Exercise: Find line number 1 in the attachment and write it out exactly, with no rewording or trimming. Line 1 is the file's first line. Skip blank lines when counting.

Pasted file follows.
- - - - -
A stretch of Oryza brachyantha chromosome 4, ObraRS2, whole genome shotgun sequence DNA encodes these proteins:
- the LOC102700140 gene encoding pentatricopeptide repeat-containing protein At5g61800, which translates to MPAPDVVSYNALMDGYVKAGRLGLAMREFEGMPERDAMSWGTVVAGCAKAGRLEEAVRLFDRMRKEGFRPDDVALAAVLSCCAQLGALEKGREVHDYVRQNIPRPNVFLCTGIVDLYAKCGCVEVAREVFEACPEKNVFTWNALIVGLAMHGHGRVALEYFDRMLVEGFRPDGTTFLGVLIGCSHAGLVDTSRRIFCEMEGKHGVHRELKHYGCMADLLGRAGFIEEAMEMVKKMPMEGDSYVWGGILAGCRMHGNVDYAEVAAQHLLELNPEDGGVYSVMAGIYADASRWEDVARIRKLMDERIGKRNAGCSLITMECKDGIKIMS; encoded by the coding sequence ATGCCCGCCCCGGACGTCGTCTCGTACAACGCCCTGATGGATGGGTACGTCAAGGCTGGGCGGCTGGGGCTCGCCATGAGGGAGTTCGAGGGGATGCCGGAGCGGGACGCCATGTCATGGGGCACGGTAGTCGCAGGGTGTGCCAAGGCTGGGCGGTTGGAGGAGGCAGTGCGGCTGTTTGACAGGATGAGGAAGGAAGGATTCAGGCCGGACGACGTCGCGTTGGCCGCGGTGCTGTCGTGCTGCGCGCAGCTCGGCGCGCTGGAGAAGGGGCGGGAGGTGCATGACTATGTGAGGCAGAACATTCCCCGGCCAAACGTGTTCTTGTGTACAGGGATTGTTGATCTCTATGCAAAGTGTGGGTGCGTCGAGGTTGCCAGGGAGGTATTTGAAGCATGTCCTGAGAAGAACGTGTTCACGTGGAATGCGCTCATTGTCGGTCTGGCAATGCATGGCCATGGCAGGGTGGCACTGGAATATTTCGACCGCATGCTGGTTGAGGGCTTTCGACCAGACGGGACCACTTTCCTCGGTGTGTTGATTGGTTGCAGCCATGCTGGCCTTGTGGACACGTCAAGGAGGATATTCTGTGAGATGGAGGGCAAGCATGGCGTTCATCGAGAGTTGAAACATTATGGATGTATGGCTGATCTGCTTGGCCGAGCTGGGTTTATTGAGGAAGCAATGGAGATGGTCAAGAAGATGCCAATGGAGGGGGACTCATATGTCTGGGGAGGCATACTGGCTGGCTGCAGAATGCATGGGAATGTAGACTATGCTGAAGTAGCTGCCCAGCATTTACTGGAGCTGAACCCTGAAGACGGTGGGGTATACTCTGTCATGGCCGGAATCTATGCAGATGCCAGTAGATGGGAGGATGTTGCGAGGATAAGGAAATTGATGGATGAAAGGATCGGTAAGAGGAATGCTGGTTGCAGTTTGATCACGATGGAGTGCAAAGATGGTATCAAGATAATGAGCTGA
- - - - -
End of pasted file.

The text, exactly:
A stretch of Oryza brachyantha chromosome 4, ObraRS2, whole genome shotgun sequence DNA encodes these proteins: